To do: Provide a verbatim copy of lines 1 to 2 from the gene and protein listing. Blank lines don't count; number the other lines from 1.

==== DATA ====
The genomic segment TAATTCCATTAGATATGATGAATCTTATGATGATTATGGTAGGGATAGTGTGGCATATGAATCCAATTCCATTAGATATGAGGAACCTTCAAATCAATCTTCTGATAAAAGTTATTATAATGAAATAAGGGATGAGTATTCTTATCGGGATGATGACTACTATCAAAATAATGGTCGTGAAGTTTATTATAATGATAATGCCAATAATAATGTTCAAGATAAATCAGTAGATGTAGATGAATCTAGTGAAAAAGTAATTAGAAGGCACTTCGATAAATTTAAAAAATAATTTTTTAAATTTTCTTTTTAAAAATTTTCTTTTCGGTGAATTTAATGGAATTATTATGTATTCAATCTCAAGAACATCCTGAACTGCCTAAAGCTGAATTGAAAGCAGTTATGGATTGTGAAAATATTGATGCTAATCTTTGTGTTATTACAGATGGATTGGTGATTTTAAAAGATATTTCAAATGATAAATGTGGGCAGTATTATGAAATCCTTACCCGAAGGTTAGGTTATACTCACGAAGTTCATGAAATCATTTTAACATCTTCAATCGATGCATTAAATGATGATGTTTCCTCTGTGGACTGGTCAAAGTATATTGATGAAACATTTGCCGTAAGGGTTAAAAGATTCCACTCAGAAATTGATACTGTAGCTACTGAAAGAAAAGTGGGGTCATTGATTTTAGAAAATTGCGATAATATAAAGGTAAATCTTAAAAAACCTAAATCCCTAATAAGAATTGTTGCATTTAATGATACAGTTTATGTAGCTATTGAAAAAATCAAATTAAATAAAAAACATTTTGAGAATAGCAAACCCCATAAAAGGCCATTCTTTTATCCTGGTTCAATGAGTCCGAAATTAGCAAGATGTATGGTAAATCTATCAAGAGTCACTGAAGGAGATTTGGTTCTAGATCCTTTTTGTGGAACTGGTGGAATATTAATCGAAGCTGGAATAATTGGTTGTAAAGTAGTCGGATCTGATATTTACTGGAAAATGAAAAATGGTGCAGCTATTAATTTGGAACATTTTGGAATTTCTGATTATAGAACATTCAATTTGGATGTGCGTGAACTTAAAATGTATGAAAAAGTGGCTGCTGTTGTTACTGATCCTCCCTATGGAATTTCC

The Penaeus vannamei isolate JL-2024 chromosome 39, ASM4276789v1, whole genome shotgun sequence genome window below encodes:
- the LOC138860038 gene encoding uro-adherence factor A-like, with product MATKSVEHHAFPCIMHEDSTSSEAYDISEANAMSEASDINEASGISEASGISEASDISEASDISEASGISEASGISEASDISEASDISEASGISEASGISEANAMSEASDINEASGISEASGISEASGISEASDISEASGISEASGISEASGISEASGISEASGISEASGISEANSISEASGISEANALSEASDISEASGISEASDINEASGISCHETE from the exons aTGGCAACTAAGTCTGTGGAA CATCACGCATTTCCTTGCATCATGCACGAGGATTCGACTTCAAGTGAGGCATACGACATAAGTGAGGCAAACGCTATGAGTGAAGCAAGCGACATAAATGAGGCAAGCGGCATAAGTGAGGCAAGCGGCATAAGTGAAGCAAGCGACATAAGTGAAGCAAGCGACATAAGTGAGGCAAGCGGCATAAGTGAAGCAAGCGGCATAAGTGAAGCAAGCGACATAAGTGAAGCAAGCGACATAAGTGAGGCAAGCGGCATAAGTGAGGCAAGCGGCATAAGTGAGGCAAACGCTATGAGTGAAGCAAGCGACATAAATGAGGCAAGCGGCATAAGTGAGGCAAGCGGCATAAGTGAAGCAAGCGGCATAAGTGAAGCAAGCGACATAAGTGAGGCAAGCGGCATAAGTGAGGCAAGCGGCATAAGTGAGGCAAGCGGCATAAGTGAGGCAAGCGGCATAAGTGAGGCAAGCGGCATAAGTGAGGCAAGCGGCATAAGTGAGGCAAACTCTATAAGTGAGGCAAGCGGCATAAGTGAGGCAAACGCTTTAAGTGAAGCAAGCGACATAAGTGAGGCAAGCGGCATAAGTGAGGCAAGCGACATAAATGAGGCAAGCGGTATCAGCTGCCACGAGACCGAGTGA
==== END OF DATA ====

The genomic segment TAATTCCATTAGATATGATGAATCTTATGATGATTATGGTAGGGATAGTGTGGCATATGAATCCAATTCCATTAGATATGAGGAACCTTCAAATCAATCTTCTGATAAAAGTTATTATAATGAAATAAGGGATGAGTATTCTTATCGGGATGATGACTACTATCAAAATAATGGTCGTGAAGTTTATTATAATGATAATGCCAATAATAATGTTCAAGATAAATCAGTAGATGTAGATGAATCTAGTGAAAAAGTAATTAGAAGGCACTTCGATAAATTTAAAAAATAATTTTTTAAATTTTCTTTTTAAAAATTTTCTTTTCGGTGAATTTAATGGAATTATTATGTATTCAATCTCAAGAACATCCTGAACTGCCTAAAGCTGAATTGAAAGCAGTTATGGATTGTGAAAATATTGATGCTAATCTTTGTGTTATTACAGATGGATTGGTGATTTTAAAAGATATTTCAAATGATAAATGTGGGCAGTATTATGAAATCCTTACCCGAAGGTTAGGTTATACTCACGAAGTTCATGAAATCATTTTAACATCTTCAATCGATGCATTAAATGATGATGTTTCCTCTGTGGACTGGTCAAAGTATATTGATGAAACATTTGCCGTAAGGGTTAAAAGATTCCACTCAGAAATTGATACTGTAGCTACTGAAAGAAAAGTGGGGTCATTGATTTTAGAAAATTGCGATAATATAAAGGTAAATCTTAAAAAACCTAAATCCCTAATAAGAATTGTTGCATTTAATGATACAGTTTATGTAGCTATTGAAAAAATCAAATTAAATAAAAAACATTTTGAGAATAGCAAACCCCATAAAAGGCCATTCTTTTATCCTGGTTCAATGAGTCCGAAATTAGCAAGATGTATGGTAAATCTATCAAGAGTCACTGAAGGAGATTTGGTTCTAGATCCTTTTTGTGGAACTGGTGGAATATTAATCGAAGCTGGAATAATTGGTTGTAAAGTAGTCGGATCTGATATTTACTGGAAAATGAAAAATGGTGCAGCTATTAATTTGGAACATTTTGGAATTTCTGATTATAGAACATTCAATTTGGATGTGCGTGAACTTAAAATGTATGAAAAAGTGGCTGCTGTTGTTACTGATCCTCCCTATGGAATTTCC

The Penaeus vannamei isolate JL-2024 chromosome 39, ASM4276789v1, whole genome shotgun sequence genome window below encodes: